While the sport has been around since the 1970s, the acceptance it enjoys at ski areas today has been a long time coming. Taos Ski Valley only started allowing snowboarding in 2009, and even then it was a not exactly welcomed. As reported in The New York Times in January of that year, snowboarders at TSV were targets for snowballs lobbed by skiers. But Justin, who works for the Ski Patrol at TSV (now part-time as he looks for ways to put his recently acquired degree in geology to work), says, “It wasn’t that big of a deal. It was one of those things like, rumors about it all kind of surpassed what actually happened, because it was such a big change for Taos.” Justin, who also happens to be a two-time winner of the men’s snowboard Freeride Championship at Taos continues, “The way it’s regarded now, it’s a family sport. A lot of the top snowboarders are environmental activists. So it has more of a serious, more of a well-regarded tone.” Snowboarding is now an Olympic sport, not to mention featured at other top levels of international competition.

But what about riding the mountain? Christina’s face lights up. “I love the mountain, that’s why I stay here,” she says. “I think it’s some of the best inbound terrain there is that’s pretty steep and committing and gnarly. Taos isn’t that crowded, and you can have a great steep run to yourself on a powder day. There’s a lot of great talent here that I ride with.”

Christina continues enthusiastically with the story of a day on the mountain last year. “During the Extreme competitions, we got that huge storm which I forget how many inches, it was like a ridiculous amount, like five feet in four days. I was in the competition and it kept getting postponed in this crazy weather, but in our wait-day before finals, me and a bunch of other girl competitors just went and huffed ourselves off everything. Just rode together and that was one of the best days I’ve had up here. Every landing was just bottomless and it was really fun. We had a good group together just cheering each other on.” Christina laughs and adds, “Probably doing better in our time together than in our comp. We were all over West Basin and the woods. Juarez area. We rode all day. We were like, ‘We’re going to be too tired for our finals run the next day.’ But that wasn’t as important as being in the moment. That was a great day.”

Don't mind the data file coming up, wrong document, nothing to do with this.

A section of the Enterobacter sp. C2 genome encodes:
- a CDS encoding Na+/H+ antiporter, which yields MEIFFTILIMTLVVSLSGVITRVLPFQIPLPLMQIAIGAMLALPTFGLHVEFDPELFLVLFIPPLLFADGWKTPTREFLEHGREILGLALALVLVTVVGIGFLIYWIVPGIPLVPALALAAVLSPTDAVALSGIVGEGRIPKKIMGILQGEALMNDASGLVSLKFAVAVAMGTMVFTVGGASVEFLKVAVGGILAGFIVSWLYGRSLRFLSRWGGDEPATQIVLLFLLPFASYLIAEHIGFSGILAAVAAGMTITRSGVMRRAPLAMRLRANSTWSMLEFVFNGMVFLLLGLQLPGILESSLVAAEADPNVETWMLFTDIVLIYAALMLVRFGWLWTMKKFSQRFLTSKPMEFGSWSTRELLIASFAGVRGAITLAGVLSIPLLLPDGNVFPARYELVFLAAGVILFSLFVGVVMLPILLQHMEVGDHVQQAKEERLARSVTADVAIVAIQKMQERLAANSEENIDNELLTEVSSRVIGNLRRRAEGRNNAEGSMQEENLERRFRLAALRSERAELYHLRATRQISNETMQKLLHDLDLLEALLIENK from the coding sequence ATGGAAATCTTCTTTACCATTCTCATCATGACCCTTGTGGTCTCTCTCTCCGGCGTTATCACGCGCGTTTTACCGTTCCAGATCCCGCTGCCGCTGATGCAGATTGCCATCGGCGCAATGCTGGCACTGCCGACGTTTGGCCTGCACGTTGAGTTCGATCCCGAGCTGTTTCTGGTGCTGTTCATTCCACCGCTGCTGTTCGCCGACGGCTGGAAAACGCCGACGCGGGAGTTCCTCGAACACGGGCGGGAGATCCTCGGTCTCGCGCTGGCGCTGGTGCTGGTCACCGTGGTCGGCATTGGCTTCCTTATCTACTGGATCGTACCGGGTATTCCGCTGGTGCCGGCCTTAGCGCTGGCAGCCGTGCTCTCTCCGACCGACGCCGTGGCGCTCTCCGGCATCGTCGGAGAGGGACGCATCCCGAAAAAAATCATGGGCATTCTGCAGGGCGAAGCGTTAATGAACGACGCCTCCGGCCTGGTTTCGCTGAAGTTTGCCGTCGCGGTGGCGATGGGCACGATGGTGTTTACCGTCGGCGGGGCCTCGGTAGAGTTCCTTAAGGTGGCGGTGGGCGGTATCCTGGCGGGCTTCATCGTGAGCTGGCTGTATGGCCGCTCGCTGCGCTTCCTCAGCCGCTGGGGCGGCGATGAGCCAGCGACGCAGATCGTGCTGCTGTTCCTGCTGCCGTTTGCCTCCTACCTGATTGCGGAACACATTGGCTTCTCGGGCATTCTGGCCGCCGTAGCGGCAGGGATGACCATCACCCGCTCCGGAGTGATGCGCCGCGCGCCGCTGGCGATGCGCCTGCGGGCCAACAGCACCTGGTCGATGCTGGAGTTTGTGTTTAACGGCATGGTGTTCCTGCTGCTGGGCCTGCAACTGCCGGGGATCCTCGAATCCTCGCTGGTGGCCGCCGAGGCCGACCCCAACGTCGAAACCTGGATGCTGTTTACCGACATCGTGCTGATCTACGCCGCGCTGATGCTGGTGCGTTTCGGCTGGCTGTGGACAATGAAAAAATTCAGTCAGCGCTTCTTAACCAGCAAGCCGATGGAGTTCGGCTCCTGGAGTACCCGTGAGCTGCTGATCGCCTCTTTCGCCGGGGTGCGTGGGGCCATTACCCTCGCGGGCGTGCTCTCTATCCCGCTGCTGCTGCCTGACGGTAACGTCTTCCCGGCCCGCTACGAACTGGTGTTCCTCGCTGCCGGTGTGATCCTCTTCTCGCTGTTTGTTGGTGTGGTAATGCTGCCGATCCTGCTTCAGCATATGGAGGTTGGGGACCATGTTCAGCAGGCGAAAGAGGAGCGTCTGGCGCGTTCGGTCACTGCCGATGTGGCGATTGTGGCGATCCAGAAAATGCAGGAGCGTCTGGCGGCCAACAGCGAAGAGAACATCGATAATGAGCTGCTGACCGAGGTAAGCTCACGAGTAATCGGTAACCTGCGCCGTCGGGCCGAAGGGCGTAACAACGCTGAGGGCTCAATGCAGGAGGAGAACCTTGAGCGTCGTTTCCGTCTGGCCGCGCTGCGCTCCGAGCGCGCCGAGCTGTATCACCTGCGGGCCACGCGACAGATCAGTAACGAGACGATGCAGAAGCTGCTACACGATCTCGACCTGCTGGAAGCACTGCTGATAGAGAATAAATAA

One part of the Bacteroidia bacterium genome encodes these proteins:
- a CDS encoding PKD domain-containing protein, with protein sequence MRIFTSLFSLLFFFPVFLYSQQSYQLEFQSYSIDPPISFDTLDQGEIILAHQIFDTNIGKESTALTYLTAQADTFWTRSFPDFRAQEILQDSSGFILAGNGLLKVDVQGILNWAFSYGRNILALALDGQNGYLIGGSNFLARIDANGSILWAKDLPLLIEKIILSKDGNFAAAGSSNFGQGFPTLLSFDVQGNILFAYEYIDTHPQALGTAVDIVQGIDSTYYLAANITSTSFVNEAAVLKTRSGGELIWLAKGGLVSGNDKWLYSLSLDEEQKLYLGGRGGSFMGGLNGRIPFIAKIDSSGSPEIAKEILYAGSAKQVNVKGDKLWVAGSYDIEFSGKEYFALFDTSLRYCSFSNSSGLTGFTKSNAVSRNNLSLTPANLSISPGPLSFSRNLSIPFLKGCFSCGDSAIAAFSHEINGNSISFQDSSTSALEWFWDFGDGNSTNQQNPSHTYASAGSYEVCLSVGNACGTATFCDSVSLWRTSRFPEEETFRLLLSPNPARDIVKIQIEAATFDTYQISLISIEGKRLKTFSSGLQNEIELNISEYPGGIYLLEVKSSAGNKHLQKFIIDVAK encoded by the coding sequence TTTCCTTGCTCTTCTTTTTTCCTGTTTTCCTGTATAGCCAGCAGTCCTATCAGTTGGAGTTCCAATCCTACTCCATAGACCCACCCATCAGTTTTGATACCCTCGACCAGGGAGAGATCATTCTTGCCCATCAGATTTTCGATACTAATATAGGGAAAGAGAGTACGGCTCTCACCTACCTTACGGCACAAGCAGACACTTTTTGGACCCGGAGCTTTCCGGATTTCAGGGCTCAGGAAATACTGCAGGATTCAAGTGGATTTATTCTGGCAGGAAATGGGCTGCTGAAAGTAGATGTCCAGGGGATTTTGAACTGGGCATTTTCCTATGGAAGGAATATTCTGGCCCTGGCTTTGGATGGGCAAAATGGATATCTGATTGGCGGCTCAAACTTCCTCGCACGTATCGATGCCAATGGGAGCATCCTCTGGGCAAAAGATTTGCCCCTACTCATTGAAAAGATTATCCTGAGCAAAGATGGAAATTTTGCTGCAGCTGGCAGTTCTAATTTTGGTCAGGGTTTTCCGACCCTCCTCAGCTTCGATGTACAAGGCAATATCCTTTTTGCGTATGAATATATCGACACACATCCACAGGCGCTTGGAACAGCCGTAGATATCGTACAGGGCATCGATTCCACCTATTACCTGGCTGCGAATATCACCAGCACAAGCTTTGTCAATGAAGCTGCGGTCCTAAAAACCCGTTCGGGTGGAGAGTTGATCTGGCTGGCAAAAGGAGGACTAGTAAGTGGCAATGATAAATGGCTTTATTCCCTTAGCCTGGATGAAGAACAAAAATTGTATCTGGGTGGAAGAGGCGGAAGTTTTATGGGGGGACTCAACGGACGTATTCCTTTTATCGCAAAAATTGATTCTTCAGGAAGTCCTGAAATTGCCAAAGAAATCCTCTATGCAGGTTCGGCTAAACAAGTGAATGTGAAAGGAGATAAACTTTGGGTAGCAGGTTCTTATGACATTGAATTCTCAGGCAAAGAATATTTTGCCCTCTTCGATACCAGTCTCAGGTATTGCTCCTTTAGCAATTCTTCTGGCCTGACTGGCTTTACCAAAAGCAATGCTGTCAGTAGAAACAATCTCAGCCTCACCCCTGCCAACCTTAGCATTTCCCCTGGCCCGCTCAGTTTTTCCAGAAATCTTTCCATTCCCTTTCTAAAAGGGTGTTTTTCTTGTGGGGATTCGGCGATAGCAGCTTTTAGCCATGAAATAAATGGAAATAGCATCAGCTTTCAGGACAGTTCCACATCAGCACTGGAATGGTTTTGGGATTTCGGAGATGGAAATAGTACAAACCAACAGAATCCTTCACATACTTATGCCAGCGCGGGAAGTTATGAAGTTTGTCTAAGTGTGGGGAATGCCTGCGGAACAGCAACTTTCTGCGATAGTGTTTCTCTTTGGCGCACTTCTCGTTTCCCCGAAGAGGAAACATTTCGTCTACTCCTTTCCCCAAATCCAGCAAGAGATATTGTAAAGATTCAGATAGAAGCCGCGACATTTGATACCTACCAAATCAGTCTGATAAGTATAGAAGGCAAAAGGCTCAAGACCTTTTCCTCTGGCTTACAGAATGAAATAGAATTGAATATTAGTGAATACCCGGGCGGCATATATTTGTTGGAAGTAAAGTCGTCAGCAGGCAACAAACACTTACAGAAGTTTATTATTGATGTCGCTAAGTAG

I ask Justin about riding Taos, and he laughs in his affable way. “The whole reason I wanted to go to Taos as a snowboarder was to access the type of terrain that wasn’t accessible anywhere else in New Mexico. So they have steeper terrain, rockier terrain, and that’s the kind of snowboarding I like to do. I like to get into the quote-unquote scary spots, and Taos is just packed full of it.” I’ve hiked some of the terrain Justin is talking about. No kidding, there are some quote-unquote scary spots.

“Whenever you’re on the mountain,” Justin continues, “you’re constantly looking around at the slopes and looking for new ways to approach certain areas. Look at a cliff and maybe look at it for three years and maybe one day the light changes on it and you see a different route through that you’ve never seen before. So it takes a lot of time to fully explore these places.”

Like Christina, Justin loves talking about being on the mountain. “And the Freeride competition, I want to say this was 2012. Might have been 2013, but it was the second year I won it. Pre-chairlift on Kachina. The minute you get going, the crowd disappears and it’s literally you and the mountain, and of course you’re all pumped up on anxiety and stuff, but I had a great run. I back flipped off a cornice…”

OK, let’s stop right here. I’m sitting across the table from Justin. We’re having coffee. I look at him; he’s a perfectly sane and reasonable guy, nonchalant, even. My eyes go wide. Back flip off a cornice? A cornice, for readers not familiar with mountain parlance, is a mass of snow overhanging a precipice. Now there are big ones and little ones, but Taos is not known for small-scale terrain. So Justin is jumping off a cliff, catching some big air, back flipping. OK, I got that. He continues…

“… and traversed over and got into this pretty steep, like, rocky zone and had a little moment of hesitation in the middle of it and then just went for it.”

A little moment of hesitation? And then he went for it? “So that was a pretty memorable one,” he says, “and it was the last competition on Kachina before the chair lift. So it was kind of an end of an era.”

Since then, Justin has gotten away from competition, and eschews chairlifts for hiking. “Now I’m more focused on going the distance and putting in a lot of effort to get on top of, you know, spending the whole day getting on top of the mountain for just one run down. That’s kind of what’s interesting to me now. The snowboarding is the end goal but it’s just a tiny piece of the whole adventure.”

Indeed, riding the mountain is, and always will be, an adventure.

Special thanks to Jesse Keaveny and Jonathan Ellsworth for their help with this story.

Story by Gordon Bunker